Annealing brass worthwhile?

Another thing that contributes to case life is the type of rifle/handgun.

I've always seen that semi/full auto rifles/beltfed, beat brass worse than a redheaded stepchild.

That and how you set your size die up. If you set a die for a bolt action, the same as you do for your belt fed, as far as chamber clearance, I would expect similar results.

You don’t have to set the dies the same for bolt action rifles to work with reliability and have good case life/less trimming.
I know I went back and forth for some time about annealing. I shoot quite a bit of 7.62x54r, and while not the most expensive brass it also isn't lying around everywhere.

I neck size my brass. I know it has fallen out of fashion for some, but a rimmed cartridge responds well to neck sizing and doesn't have the same concerns as a rimless design such as the 308.
Also, a military rifle generally has a larger chamber, along with a robust extraction system.

I started developing cracks in the shoulders of the brass, so decided to try annealing. I first used the torch and socket method, getting good results with a metronome device in my phone to time the cycle. I have gone well over 25 loadings without full-length sizing.

Since then I've gone with an Ugly Annealer. While I still have to overcome some design problems inherent in the machine regards handling rimmed cartridges, overall I like the machine and the results.

I can say that I would indeed purchase the same machine again, for the job I do. If I shot mostly 223, which is lying around to scoop up (much like 38 Spl and 45 ACP used to be decades ago) I would probably just shoot the stuff 3 times and trash it.
With 7.62x54R in the Ugly Annealer, I've actually tried a few different things. I've tried adjusting the left side of the hopper out a little bit because I kept getting jams with the rims of the cases getting caught on it. Adjusting the feed wheel out away from the body of the annealer helped a little bit, but the one thing that seemed to help the most was using the 338 Lapua insert in the feed wheel rather than the 300 Win Mag insert. The lower wheel seems to be a bit more tedium to deal with if you're doing 300 Blackout though. The thicker one seems to be too thick, and the thinner one seems too thin unless you space it out far enough that it almost feels counterintuitive.

I anneal every piece of bottleneck brass after each firing, especially my 7.62x54R and 300BLK just because they are expensive, and the 7.62x54R just seems harder to find. I once spent $130 on a box of Lapua brass because the price jumped when the Russian import issue came into play, and now that they've suspended production, the price has skyrocketed where it is available. I may have to consider buying some more PPU instead.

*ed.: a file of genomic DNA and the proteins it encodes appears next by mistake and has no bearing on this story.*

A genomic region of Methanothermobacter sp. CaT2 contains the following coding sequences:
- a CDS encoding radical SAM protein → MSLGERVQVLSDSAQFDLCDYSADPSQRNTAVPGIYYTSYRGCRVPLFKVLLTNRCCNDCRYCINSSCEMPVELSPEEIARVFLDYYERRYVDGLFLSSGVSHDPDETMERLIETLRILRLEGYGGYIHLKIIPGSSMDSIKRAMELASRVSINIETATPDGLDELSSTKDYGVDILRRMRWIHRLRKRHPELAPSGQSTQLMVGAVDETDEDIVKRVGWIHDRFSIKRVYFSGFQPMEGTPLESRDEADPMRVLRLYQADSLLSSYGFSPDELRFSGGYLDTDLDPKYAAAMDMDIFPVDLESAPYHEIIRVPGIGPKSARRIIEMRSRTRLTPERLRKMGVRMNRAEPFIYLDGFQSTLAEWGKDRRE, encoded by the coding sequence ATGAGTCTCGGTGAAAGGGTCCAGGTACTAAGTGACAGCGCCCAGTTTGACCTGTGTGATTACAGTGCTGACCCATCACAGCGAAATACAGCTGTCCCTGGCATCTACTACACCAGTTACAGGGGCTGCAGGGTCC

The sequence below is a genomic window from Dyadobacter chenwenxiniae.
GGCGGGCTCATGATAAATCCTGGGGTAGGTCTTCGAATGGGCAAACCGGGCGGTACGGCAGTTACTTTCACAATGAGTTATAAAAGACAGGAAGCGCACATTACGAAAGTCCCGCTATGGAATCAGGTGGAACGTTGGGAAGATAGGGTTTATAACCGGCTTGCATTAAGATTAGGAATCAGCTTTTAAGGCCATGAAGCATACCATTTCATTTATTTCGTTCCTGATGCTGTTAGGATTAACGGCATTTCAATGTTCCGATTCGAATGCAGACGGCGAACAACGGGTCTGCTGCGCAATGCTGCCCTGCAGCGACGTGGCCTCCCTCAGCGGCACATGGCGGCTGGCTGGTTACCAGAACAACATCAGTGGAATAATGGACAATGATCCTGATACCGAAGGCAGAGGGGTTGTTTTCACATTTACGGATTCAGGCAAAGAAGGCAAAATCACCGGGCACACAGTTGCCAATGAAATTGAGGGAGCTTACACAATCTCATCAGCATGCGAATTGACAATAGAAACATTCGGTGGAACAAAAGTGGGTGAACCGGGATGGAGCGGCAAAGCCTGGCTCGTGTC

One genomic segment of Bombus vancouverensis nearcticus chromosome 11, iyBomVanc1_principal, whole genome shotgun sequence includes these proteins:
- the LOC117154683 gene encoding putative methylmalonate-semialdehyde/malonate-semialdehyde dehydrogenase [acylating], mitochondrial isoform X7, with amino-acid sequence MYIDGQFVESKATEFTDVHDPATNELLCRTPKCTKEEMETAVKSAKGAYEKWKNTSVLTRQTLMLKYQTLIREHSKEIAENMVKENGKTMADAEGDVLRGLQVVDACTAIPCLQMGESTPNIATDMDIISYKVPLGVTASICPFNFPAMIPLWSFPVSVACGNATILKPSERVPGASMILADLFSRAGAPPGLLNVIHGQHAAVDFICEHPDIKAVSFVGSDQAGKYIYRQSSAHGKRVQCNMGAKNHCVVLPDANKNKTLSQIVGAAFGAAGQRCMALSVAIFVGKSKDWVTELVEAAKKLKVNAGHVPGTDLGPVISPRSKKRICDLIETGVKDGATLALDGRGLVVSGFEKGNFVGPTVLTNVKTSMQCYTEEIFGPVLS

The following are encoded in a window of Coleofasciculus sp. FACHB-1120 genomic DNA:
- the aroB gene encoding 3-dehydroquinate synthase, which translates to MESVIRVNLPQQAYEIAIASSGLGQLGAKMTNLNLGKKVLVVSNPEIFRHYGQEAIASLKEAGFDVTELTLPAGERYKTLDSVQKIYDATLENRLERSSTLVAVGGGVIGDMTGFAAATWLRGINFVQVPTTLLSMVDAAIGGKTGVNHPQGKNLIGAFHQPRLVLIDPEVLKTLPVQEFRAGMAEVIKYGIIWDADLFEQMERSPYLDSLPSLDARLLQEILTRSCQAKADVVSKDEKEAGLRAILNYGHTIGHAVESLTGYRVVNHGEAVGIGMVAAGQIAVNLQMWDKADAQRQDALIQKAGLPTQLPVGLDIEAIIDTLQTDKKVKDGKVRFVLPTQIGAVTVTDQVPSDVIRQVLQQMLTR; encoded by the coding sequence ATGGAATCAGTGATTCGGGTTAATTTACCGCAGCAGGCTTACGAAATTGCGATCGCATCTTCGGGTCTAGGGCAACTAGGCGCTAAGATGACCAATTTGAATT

FWIW I anneal to try and keep neck tension more even across all the brass I might reload regardless of number of times reloaded. Stopping neck splits is just incidental.
Now with 30-30 and 22 Hornet it has all but eliminated any neck splits there.
I've annealed several calibers in the past but usually only do a few nowadays. For me it is the thinner necked cases like 303 and 30-30, the latter of which I usually firework through my AI Contender barrel. I also do a couple of other calibers I have which are "improved" from the original design. This gives me a stable neck and shoulder to work with when forming. If I am starting out with new virgin brass, I simply load and form. If I'm using once or more fired they get annealed then sized and loaded for forming.

Once formed they get annealed again on their third load. I just use a socket and torch along with some tempilaq. Once I get the timing down I usually just go for it. Most of the time I'm only doing at most 150 cases at a time and it may take a couple of years to work through them.
It depends on YOU whether or not it is worth it. If you are loading for the highest possible consistency and accuracy the answer is usually yes.

However, since you are NEW to reloading your money is very likely better spent on the gold trimmer I have sitting behind the AMP in this video.

I haven't achieved the trick to annealing. I load for a Garand. I also load for several bolt guns in '06. I have found the closer one loads to max powder, the sooner one wears the cases out.
'06 and .308 cases are plentiful by me, however, if annealing improves accuracy, etc. I would be interested. I haven't been there yet. Yes, I tried it a couple of times and the results were dismal. I tried the propane torch in a pan of water trick. Like me, it's your time and how much you care to spend on annealing. I get 5 loads or so from range brass. My highest was 8. Some cases are better than others. Nichel cases don't work at all. So now it is up to you. Let us know what you think. Maybe you can teach me a point or two.
I anneal all of my rifle brass. What it gains for me is consistent neck tension from each firing. Also makes sizing easier and more consistent shoulder setback since you not fighting work hardened brass.. I will loose brass to loose primer pockets but not split necks and shoulders.